Introduction Recent public awareness campaigns for symptoms of cancer aim to improve outcomes by diagnosing cancer at an earlier stage. Whilst it is known that stage of disease at diagnosis predicts survival, the prognostic significance of delays in diagnosis and treatment of upper GI cancer is hitherto unknown.
Method A prospective study of 150 consecutive upper GI cancer patients [median age 70 yr, 96 male, 102 oesophageal, 48 gastric cancer] presenting to a UK cancer network was performed. Duration of symptoms prior to patient presentation, and times between referral, investigations, diagnosis, and treatment commencement were recorded. Deprivation scores were obtained from the Welsh Indices of Multiple Deprivation (WIMD). Outcome measures were whether potentially curative therapy was possible at time of decision to treat (DTT), and overall survival.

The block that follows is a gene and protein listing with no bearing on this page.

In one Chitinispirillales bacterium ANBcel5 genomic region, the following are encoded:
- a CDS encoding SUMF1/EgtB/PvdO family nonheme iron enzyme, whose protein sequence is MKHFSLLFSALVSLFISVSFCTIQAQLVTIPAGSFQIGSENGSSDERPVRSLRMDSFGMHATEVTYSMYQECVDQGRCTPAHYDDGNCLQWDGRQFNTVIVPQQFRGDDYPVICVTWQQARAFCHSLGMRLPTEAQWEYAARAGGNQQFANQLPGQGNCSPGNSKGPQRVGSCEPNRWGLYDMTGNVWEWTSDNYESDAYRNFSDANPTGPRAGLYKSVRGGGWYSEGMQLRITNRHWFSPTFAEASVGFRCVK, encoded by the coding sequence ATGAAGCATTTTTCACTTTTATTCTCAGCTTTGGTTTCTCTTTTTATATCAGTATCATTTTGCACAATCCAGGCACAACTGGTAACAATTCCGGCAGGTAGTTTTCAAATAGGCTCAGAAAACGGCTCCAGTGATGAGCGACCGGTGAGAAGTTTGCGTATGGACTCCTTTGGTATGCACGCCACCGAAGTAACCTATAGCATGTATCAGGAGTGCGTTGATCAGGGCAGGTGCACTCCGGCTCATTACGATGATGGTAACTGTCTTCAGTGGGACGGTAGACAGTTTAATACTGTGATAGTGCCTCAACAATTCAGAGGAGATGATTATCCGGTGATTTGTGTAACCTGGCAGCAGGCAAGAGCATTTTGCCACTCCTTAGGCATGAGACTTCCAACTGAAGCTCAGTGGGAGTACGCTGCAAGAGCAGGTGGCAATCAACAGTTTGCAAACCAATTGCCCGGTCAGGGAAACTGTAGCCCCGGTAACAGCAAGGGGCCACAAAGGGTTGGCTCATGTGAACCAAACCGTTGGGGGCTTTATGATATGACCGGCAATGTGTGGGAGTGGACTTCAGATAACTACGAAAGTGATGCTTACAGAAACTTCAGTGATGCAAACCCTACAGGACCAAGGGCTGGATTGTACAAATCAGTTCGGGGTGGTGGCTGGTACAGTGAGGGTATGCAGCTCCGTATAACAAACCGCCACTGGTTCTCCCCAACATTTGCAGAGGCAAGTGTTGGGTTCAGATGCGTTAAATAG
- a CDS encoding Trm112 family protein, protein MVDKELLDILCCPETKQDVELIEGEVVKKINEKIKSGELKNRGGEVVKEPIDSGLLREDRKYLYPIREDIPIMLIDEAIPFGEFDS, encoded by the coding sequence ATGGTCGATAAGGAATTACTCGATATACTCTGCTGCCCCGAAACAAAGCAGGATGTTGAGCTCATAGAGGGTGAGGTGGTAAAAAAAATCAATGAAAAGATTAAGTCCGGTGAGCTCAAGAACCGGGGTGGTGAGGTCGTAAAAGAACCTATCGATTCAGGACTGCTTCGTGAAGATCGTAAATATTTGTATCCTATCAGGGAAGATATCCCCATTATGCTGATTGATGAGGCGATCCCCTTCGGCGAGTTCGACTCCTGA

Results Median time from onset of symptoms to DTT was 18 weeks (3–143). There was no significant correlation between length of time from symptom onset to DDT and potentially curable disease (Chi26.809, p = 0.146). There was no significant difference in overall survival according to length of time from onset of symptoms to DDT (Chi24.209, p = 0.378). On multivariable analysis, gender (HR 3.600, 95% CI 1.659–7.811, p = 0.001) and overall deprivation rank (HR 1.001, 95% CI 1.000–1.001, p = 0.012) were significantly and independently associated with length of time from symptom onset to DDT.
Conclusion Whilst diagnostic and treatment delays can be lengthy, there is no significant overall effect on rates of potentially curable disease or survival.
Disclosure of interest None Declared.